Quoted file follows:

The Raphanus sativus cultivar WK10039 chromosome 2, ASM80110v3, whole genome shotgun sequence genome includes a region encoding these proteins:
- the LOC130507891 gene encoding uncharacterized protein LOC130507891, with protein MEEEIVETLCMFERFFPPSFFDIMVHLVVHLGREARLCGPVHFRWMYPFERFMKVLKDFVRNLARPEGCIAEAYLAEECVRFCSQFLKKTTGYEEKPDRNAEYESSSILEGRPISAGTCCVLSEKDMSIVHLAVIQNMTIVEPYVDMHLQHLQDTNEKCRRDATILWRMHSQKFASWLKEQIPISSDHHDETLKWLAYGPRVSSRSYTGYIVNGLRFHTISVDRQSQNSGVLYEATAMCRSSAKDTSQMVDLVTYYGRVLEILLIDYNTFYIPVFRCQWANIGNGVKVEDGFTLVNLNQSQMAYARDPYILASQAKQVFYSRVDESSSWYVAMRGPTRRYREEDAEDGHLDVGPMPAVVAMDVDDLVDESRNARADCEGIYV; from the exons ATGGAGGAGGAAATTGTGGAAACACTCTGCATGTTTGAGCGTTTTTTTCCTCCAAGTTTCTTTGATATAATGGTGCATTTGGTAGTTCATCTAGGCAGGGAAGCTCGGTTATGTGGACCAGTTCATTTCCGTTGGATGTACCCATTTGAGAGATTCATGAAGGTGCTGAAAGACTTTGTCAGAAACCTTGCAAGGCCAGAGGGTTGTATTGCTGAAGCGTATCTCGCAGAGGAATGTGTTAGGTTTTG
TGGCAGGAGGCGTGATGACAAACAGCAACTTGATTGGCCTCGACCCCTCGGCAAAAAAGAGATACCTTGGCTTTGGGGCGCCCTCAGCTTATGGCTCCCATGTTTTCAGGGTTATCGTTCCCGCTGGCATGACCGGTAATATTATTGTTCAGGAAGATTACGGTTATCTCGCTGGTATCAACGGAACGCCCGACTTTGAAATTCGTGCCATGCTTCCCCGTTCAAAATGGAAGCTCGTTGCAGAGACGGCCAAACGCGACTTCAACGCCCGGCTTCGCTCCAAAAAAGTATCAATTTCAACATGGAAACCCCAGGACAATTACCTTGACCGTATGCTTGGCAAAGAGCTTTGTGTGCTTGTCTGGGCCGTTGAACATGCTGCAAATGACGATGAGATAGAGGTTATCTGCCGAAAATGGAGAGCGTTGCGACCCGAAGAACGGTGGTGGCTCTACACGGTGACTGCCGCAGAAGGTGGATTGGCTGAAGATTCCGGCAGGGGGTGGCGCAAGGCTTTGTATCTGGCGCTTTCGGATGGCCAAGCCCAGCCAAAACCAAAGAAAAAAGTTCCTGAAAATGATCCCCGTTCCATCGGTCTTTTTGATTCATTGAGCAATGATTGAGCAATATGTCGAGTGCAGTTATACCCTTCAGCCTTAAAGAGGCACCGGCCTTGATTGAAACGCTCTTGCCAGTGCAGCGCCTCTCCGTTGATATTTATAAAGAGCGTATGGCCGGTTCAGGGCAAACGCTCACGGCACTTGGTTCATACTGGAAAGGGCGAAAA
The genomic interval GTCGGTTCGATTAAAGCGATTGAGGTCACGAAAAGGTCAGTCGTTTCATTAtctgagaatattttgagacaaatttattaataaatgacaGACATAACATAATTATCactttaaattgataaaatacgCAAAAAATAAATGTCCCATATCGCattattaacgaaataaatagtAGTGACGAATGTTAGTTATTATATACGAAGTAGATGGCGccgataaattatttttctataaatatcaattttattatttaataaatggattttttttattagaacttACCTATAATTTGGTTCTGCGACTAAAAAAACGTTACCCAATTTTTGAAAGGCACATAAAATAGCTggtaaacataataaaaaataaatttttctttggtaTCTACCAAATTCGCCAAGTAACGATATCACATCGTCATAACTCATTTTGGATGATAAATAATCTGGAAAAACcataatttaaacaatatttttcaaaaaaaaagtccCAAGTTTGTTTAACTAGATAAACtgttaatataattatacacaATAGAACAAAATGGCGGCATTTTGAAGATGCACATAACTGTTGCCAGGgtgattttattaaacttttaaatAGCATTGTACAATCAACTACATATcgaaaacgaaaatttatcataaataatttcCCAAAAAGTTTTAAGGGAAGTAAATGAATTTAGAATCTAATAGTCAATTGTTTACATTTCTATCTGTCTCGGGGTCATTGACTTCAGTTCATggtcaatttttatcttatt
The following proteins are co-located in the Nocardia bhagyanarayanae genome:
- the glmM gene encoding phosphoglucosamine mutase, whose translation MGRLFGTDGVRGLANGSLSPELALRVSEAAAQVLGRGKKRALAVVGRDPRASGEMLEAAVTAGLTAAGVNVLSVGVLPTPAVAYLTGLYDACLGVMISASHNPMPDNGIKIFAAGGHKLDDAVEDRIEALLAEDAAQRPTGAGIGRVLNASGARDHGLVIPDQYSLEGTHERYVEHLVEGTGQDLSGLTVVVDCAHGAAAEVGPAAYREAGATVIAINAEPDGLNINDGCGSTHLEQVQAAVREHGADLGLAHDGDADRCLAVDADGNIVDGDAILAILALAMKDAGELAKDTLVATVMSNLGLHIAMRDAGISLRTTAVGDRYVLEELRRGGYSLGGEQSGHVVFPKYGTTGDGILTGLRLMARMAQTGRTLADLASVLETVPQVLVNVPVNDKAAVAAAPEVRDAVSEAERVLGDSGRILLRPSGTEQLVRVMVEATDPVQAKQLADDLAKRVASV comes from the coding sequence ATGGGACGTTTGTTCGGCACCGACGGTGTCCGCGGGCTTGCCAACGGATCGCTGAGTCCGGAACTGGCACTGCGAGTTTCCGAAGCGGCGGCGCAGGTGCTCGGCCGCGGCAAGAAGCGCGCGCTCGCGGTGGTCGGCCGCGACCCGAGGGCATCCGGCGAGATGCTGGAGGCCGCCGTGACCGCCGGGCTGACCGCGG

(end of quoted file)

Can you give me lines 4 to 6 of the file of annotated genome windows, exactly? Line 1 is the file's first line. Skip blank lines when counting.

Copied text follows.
The genomic interval GTCGGTTCGATTAAAGCGATTGAGGTCACGAAAAGGTCAGTCGTTTCATTAtctgagaatattttgagacaaatttattaataaatgacaGACATAACATAATTATCactttaaattgataaaatacgCAAAAAATAAATGTCCCATATCGCattattaacgaaataaatagtAGTGACGAATGTTAGTTATTATATACGAAGTAGATGGCGccgataaattatttttctataaatatcaattttattatttaataaatggattttttttattagaacttACCTATAATTTGGTTCTGCGACTAAAAAAACGTTACCCAATTTTTGAAAGGCACATAAAATAGCTggtaaacataataaaaaataaatttttctttggtaTCTACCAAATTCGCCAAGTAACGATATCACATCGTCATAACTCATTTTGGATGATAAATAATCTGGAAAAACcataatttaaacaatatttttcaaaaaaaaagtccCAAGTTTGTTTAACTAGATAAACtgttaatataattatacacaATAGAACAAAATGGCGGCATTTTGAAGATGCACATAACTGTTGCCAGGgtgattttattaaacttttaaatAGCATTGTACAATCAACTACATATcgaaaacgaaaatttatcataaataatttcCCAAAAAGTTTTAAGGGAAGTAAATGAATTTAGAATCTAATAGTCAATTGTTTACATTTCTATCTGTCTCGGGGTCATTGACTTCAGTTCATggtcaatttttatcttatt
The following proteins are co-located in the Nocardia bhagyanarayanae genome:
- the glmM gene encoding phosphoglucosamine mutase, whose translation MGRLFGTDGVRGLANGSLSPELALRVSEAAAQVLGRGKKRALAVVGRDPRASGEMLEAAVTAGLTAAGVNVLSVGVLPTPAVAYLTGLYDACLGVMISASHNPMPDNGIKIFAAGGHKLDDAVEDRIEALLAEDAAQRPTGAGIGRVLNASGARDHGLVIPDQYSLEGTHERYVEHLVEGTGQDLSGLTVVVDCAHGAAAEVGPAAYREAGATVIAINAEPDGLNINDGCGSTHLEQVQAAVREHGADLGLAHDGDADRCLAVDADGNIVDGDAILAILALAMKDAGELAKDTLVATVMSNLGLHIAMRDAGISLRTTAVGDRYVLEELRRGGYSLGGEQSGHVVFPKYGTTGDGILTGLRLMARMAQTGRTLADLASVLETVPQVLVNVPVNDKAAVAAAPEVRDAVSEAERVLGDSGRILLRPSGTEQLVRVMVEATDPVQAKQLADDLAKRVASV comes from the coding sequence ATGGGACGTTTGTTCGGCACCGACGGTGTCCGCGGGCTTGCCAACGGATCGCTGAGTCCGGAACTGGCACTGCGAGTTTCCGAAGCGGCGGCGCAGGTGCTCGGCCGCGGCAAGAAGCGCGCGCTCGCGGTGGTCGGCCGCGACCCGAGGGCATCCGGCGAGATGCTGGAGGCCGCCGTGACCGCCGGGCTGACCGCGG